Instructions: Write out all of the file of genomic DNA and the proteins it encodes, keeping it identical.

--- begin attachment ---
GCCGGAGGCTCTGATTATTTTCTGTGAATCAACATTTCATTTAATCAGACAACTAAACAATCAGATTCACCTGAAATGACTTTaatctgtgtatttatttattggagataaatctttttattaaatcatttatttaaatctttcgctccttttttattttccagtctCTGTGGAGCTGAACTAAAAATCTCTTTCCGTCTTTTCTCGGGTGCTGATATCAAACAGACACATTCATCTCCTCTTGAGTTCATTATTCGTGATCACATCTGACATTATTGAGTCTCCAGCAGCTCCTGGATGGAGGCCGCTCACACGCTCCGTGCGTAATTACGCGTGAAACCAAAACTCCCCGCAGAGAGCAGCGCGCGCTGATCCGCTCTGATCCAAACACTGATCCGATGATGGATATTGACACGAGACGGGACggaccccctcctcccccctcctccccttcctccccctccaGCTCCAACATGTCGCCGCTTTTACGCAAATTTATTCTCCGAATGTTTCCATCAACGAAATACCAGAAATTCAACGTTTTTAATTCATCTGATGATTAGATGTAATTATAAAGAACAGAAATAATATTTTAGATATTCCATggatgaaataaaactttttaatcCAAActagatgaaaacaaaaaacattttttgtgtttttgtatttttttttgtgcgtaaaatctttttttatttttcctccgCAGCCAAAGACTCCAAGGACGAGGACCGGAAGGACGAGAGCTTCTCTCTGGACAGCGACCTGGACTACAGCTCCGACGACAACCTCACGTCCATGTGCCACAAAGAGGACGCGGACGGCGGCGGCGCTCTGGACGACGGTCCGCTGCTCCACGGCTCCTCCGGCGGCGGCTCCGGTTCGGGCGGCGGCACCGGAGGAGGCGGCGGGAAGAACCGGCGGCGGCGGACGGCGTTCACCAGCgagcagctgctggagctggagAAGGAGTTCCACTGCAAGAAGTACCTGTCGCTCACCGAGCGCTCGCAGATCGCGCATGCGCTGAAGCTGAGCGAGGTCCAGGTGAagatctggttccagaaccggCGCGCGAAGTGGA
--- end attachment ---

GCCGGAGGCTCTGATTATTTTCTGTGAATCAACATTTCATTTAATCAGACAACTAAACAATCAGATTCACCTGAAATGACTTTaatctgtgtatttatttattggagataaatctttttattaaatcatttatttaaatctttcgctccttttttattttccagtctCTGTGGAGCTGAACTAAAAATCTCTTTCCGTCTTTTCTCGGGTGCTGATATCAAACAGACACATTCATCTCCTCTTGAGTTCATTATTCGTGATCACATCTGACATTATTGAGTCTCCAGCAGCTCCTGGATGGAGGCCGCTCACACGCTCCGTGCGTAATTACGCGTGAAACCAAAACTCCCCGCAGAGAGCAGCGCGCGCTGATCCGCTCTGATCCAAACACTGATCCGATGATGGATATTGACACGAGACGGGACggaccccctcctcccccctcctccccttcctccccctccaGCTCCAACATGTCGCCGCTTTTACGCAAATTTATTCTCCGAATGTTTCCATCAACGAAATACCAGAAATTCAACGTTTTTAATTCATCTGATGATTAGATGTAATTATAAAGAACAGAAATAATATTTTAGATATTCCATggatgaaataaaactttttaatcCAAActagatgaaaacaaaaaacattttttgtgtttttgtatttttttttgtgcgtaaaatctttttttatttttcctccgCAGCCAAAGACTCCAAGGACGAGGACCGGAAGGACGAGAGCTTCTCTCTGGACAGCGACCTGGACTACAGCTCCGACGACAACCTCACGTCCATGTGCCACAAAGAGGACGCGGACGGCGGCGGCGCTCTGGACGACGGTCCGCTGCTCCACGGCTCCTCCGGCGGCGGCTCCGGTTCGGGCGGCGGCACCGGAGGAGGCGGCGGGAAGAACCGGCGGCGGCGGACGGCGTTCACCAGCgagcagctgctggagctggagAAGGAGTTCCACTGCAAGAAGTACCTGTCGCTCACCGAGCGCTCGCAGATCGCGCATGCGCTGAAGCTGAGCGAGGTCCAGGTGAagatctggttccagaaccggCGCGCGAAGTGGA